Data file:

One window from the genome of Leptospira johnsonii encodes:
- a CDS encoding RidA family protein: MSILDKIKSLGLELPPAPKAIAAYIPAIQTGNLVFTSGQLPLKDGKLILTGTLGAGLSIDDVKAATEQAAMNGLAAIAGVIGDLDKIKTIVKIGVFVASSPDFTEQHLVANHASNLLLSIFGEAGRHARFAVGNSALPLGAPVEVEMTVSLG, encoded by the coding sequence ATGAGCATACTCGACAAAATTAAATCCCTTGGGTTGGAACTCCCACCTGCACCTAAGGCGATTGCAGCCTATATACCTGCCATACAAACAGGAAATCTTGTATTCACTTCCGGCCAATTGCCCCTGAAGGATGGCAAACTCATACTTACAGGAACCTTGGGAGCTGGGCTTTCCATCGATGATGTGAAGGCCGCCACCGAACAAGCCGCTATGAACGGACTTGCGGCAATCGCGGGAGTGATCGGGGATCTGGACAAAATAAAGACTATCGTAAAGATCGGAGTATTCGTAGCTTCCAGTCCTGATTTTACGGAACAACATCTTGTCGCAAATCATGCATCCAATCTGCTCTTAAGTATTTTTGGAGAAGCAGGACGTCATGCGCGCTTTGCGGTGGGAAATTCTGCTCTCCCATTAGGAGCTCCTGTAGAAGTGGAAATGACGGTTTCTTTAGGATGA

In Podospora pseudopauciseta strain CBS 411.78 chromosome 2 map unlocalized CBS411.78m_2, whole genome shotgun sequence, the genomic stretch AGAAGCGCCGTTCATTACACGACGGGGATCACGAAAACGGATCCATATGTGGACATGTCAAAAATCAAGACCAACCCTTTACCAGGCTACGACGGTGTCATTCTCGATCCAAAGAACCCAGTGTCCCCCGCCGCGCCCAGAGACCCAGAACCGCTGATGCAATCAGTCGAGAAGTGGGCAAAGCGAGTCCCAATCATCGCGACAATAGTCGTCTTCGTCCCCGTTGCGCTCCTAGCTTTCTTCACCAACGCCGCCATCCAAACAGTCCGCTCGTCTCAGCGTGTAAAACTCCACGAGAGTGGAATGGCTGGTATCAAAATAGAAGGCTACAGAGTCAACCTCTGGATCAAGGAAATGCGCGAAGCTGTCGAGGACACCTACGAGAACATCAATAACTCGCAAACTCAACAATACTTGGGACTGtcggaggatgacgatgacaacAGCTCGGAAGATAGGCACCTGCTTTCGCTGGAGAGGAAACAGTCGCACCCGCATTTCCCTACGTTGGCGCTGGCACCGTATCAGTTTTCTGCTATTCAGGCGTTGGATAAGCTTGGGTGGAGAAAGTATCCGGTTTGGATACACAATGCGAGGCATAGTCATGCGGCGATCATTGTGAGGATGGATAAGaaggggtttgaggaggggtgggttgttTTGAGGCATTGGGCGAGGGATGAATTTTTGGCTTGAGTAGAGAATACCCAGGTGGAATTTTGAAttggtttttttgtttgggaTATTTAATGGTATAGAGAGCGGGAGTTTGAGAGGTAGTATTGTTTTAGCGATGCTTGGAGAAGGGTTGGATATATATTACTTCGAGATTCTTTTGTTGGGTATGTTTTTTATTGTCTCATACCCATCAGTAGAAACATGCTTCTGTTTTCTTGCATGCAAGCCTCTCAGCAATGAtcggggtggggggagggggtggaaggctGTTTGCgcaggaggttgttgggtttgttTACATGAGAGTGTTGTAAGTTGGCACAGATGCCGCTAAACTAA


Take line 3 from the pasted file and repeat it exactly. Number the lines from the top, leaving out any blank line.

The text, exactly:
In Podospora pseudopauciseta strain CBS 411.78 chromosome 2 map unlocalized CBS411.78m_2, whole genome shotgun sequence, the genomic stretch AGAAGCGCCGTTCATTACACGACGGGGATCACGAAAACGGATCCATATGTGGACATGTCAAAAATCAAGACCAACCCTTTACCAGGCTACGACGGTGTCATTCTCGATCCAAAGAACCCAGTGTCCCCCGCCGCGCCCAGAGACCCAGAACCGCTGATGCAATCAGTCGAGAAGTGGGCAAAGCGAGTCCCAATCATCGCGACAATAGTCGTCTTCGTCCCCGTTGCGCTCCTAGCTTTCTTCACCAACGCCGCCATCCAAACAGTCCGCTCGTCTCAGCGTGTAAAACTCCACGAGAGTGGAATGGCTGGTATCAAAATAGAAGGCTACAGAGTCAACCTCTGGATCAAGGAAATGCGCGAAGCTGTCGAGGACACCTACGAGAACATCAATAACTCGCAAACTCAACAATACTTGGGACTGtcggaggatgacgatgacaacAGCTCGGAAGATAGGCACCTGCTTTCGCTGGAGAGGAAACAGTCGCACCCGCATTTCCCTACGTTGGCGCTGGCACCGTATCAGTTTTCTGCTATTCAGGCGTTGGATAAGCTTGGGTGGAGAAAGTATCCGGTTTGGATACACAATGCGAGGCATAGTCATGCGGCGATCATTGTGAGGATGGATAAGaaggggtttgaggaggggtgggttgttTTGAGGCATTGGGCGAGGGATGAATTTTTGGCTTGAGTAGAGAATACCCAGGTGGAATTTTGAAttggtttttttgtttgggaTATTTAATGGTATAGAGAGCGGGAGTTTGAGAGGTAGTATTGTTTTAGCGATGCTTGGAGAAGGGTTGGATATATATTACTTCGAGATTCTTTTGTTGGGTATGTTTTTTATTGTCTCATACCCATCAGTAGAAACATGCTTCTGTTTTCTTGCATGCAAGCCTCTCAGCAATGAtcggggtggggggagggggtggaaggctGTTTGCgcaggaggttgttgggtttgttTACATGAGAGTGTTGTAAGTTGGCACAGATGCCGCTAAACTAA